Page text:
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Economy

Japan September inflation slows to 29-month low on falling oil prices

TOKYO (Kyodo) -- Japan's core consumer prices rose 0.3 percent in September from a year earlier, with the pace of growth slowing to a 29-month low due to falls in crude oil prices, government data showed Friday.

The nationwide core consumer price index, excluding volatile fresh food prices, increased for the 33rd straight month following a 0.5 percent rise in August, but the September CPI growth was the weakest since April 2017, the Ministry of Internal Affairs and Communications said.

In September, gasoline prices dropped 6.9 percent from a year earlier, while kerosene prices lost 2.6 percent and city gas prices dipped 0.3 percent.

"The inflation has been weakening due to lower oil prices, but the moderate rising trend in prices has been maintained," said a ministry official.

Lower crude oil prices, the main factor pushing down consumer prices, reflect sluggish demand due to the slowing global economy and the ministry will closely watch developments, the official said.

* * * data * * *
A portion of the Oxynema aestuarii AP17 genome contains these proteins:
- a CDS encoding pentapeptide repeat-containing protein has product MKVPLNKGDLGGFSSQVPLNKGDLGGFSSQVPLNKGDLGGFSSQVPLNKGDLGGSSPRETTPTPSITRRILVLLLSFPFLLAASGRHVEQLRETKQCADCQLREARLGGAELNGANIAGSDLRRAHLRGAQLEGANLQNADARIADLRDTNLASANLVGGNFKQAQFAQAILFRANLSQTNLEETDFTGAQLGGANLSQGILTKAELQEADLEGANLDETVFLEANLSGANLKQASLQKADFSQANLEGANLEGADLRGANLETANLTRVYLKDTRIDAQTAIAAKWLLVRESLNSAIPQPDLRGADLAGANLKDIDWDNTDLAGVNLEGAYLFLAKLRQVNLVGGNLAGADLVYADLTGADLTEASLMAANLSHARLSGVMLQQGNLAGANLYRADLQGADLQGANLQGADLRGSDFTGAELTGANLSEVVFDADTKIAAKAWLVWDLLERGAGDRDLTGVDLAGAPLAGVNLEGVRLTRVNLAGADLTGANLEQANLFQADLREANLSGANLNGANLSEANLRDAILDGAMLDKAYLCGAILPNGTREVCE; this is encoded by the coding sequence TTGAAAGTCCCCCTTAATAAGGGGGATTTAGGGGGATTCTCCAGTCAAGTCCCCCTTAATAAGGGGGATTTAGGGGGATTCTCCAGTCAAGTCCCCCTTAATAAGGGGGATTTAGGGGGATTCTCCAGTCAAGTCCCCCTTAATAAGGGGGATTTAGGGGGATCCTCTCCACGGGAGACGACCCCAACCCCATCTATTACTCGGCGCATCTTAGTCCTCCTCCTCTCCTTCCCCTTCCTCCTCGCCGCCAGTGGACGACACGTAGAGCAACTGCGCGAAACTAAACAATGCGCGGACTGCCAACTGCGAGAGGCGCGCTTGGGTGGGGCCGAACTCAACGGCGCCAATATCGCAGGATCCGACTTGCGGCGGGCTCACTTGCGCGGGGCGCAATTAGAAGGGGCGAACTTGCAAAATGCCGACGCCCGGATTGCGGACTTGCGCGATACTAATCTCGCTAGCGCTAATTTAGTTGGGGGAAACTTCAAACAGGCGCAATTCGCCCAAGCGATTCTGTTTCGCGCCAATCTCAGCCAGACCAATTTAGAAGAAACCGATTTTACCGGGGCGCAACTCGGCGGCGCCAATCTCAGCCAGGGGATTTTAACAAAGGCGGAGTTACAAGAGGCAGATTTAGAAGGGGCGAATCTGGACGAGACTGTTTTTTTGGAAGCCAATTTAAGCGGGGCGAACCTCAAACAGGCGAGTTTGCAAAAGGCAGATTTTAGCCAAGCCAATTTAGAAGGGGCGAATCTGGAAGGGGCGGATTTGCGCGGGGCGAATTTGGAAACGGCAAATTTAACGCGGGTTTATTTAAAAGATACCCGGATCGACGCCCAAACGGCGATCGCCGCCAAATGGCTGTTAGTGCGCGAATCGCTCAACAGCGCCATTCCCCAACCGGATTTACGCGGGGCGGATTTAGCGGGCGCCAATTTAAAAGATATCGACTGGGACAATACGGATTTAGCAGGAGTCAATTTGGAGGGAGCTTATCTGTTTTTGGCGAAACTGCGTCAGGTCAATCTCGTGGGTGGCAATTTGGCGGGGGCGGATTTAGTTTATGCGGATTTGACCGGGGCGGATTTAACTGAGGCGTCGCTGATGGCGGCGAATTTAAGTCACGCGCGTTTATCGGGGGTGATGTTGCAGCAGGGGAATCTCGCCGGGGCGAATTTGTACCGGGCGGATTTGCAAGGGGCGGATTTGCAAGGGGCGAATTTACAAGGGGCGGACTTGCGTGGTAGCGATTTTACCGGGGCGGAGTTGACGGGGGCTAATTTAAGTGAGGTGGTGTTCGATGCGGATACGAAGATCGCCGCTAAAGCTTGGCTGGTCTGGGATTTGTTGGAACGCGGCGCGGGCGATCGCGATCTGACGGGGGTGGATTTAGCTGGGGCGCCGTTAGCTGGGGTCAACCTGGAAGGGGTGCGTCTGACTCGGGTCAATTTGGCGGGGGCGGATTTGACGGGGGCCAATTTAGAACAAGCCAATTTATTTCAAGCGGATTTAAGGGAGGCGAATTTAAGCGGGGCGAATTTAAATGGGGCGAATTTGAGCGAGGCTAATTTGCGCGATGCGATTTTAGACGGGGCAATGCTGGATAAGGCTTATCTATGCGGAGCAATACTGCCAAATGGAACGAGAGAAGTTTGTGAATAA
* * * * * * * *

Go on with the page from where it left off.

The country's inflation has remained far below the Bank of Japan's 2 percent price stability target. BOJ Governor Haruhiko Kuroda has reiterated that the central bank will take additional easing measures without hesitation if the momentum for the inflation target is lost.

The next BOJ policy-setting meeting is slated for Oct. 30-31.

In the reporting month, mobile phone fees slipped 5.2 percent as major wireless carriers lowered charges under pressure from the government, which claimed the fees remained too high compared with other countries.

Prices for overseas package tours fell 2.8 percent, reflecting relatively high prices a year earlier, the official said.

Vacuum cleaner prices surged 33.3 percent as electric appliance makers started selling their latest models in September, while ice cream prices rose 7.6 percent due to higher raw material and personnel costs.

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